Playing more and more dates, things continued to roll. There were gigs in-between, lots of them, but the next festival I recall is the Atlantic City Pop Festival. There were a lot of big name bands playing, such as Joe Cocker, Janis Joplin, The James Gang and more. We were backstage before our time to go on and Janis was carrying around a bottle of Southern Comfort which she was somewhat famous for among rock bands. She had parked herself down on the floor, leaning up against the wall with her hand on the southern comfort bottle. Chuck (Negron) walked by in front of her, paused briefly and looked down at her, smiled knowingly and said in his most effective, condescending tone, "IMAGE MAKER." Then he smirked at her and walked away. Man! What a shot. She wasn't that toasted, but she just sat there in disbelief that this "rock rookie" had the balls to say that to her. In reality, he had no problem with it at all. Cherished it, actually. Oh, he was right, of course. That's exactly what she was doing, just trying to be impressive and further the "image" that she had created. Showing off backstage for all us rockers. Chuck was nicknamed "razor tongue" within the rest of our band. He was a great talent, but it was suicide to spar with him verbally. I've had plenty of fun times with Chuck and will be forever thankful that he was in our band. A great singer and paramount to our success. He was my band mate; we have history together and nothing can change that.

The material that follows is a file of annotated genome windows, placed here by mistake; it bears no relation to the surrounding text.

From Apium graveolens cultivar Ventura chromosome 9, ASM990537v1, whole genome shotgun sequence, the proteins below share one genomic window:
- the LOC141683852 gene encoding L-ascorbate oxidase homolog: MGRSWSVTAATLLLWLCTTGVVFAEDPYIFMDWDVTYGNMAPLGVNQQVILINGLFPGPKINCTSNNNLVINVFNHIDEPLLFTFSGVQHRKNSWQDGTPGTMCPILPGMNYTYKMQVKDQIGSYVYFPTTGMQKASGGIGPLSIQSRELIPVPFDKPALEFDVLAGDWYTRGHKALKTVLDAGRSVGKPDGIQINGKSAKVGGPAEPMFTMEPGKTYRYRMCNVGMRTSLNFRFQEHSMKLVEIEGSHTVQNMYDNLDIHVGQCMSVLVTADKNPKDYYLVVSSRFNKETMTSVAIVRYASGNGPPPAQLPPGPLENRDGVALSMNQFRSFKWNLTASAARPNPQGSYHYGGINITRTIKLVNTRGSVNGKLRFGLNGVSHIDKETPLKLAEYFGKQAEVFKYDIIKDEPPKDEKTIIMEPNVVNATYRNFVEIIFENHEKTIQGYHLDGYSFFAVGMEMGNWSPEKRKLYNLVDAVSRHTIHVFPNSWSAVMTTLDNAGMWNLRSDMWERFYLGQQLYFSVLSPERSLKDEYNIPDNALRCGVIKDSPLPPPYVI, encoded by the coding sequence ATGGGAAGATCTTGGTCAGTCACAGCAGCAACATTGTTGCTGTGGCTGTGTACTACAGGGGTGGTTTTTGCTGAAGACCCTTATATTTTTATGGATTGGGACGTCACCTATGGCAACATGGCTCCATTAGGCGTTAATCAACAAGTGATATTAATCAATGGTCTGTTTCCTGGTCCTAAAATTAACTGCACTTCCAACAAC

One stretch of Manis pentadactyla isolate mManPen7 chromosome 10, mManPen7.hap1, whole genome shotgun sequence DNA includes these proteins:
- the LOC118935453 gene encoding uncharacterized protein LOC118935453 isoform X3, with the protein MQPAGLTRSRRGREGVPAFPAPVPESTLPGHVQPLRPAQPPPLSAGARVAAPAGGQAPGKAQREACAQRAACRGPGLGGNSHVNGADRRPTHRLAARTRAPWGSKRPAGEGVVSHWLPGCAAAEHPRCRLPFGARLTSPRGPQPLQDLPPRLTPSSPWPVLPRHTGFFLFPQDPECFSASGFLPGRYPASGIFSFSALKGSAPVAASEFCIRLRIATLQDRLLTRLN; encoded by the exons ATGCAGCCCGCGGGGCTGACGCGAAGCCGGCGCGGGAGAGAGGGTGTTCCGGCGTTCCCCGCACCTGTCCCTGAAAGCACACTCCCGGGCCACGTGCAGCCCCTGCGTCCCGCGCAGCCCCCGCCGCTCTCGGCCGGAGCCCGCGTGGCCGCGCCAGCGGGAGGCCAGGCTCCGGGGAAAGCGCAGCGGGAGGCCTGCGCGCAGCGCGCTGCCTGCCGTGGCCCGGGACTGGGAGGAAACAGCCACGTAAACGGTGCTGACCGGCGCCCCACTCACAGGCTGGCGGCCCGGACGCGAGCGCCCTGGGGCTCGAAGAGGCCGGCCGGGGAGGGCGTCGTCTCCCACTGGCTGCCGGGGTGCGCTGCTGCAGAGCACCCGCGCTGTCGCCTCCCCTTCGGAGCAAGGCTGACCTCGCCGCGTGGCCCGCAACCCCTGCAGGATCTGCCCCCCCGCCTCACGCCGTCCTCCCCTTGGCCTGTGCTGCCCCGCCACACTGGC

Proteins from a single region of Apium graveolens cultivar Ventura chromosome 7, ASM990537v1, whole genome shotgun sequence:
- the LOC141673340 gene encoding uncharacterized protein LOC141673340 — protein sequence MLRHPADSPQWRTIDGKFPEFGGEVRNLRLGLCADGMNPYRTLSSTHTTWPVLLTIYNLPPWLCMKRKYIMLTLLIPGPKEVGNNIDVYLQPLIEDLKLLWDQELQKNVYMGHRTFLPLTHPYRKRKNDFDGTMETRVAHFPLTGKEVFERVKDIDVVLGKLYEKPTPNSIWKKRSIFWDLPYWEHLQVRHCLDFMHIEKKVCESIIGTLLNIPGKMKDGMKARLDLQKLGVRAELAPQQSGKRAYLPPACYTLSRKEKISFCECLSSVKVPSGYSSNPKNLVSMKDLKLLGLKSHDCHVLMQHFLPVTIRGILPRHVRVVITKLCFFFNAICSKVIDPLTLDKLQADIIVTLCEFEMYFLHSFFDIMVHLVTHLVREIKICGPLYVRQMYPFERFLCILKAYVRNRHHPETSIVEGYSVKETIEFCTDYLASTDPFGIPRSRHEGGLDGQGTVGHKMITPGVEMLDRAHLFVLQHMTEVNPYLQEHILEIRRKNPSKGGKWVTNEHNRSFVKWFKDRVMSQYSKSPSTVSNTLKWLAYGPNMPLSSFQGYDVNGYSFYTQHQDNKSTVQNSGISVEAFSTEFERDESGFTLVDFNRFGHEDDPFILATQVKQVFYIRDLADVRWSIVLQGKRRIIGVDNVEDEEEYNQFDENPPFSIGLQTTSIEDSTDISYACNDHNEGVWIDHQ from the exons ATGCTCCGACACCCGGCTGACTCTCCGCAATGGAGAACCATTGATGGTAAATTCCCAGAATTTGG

Back to the Atlantic City Pop Festival of 1969: The group on before us, if I recall correctly, was The James Gang. Jimmy was familiar with them individually, but I was only familiar with them by name. In the middle of their set the guitar player went off into a solo. All other band members stopped playing. I couldn't see him, but I was listening from backstage. He had an old echolette tape unit, the kind that had a moveable playback head, and was doing your basic delay routine and answering himself. You know, play a guitar lick, the echo repeats it, play a different lick, the echo repeats that and so on. But he was doing it really, really good. I punched Jimmy in the side with my elbow and said, "Man! Listen to that guy. Nice routine, he's smokin'. Who is that?" Jimmy's answer: JOE WALSH. Yeah, Joe Walsh. Of course, I'm familiar with him now. What a great player, even then. In my opinion, Joe is one of the premier slide guitarists out there. His tone on "Rocky Mountain Way," in my opinion, was the funkiest rock tone I've ever heard. For me, if you want rock slide, Joe's the man. Ry Cooder and Bonnie Raitt and others are great, too. They are leaders in their area, but Joe has this distinctive attack and tone that just does it for me.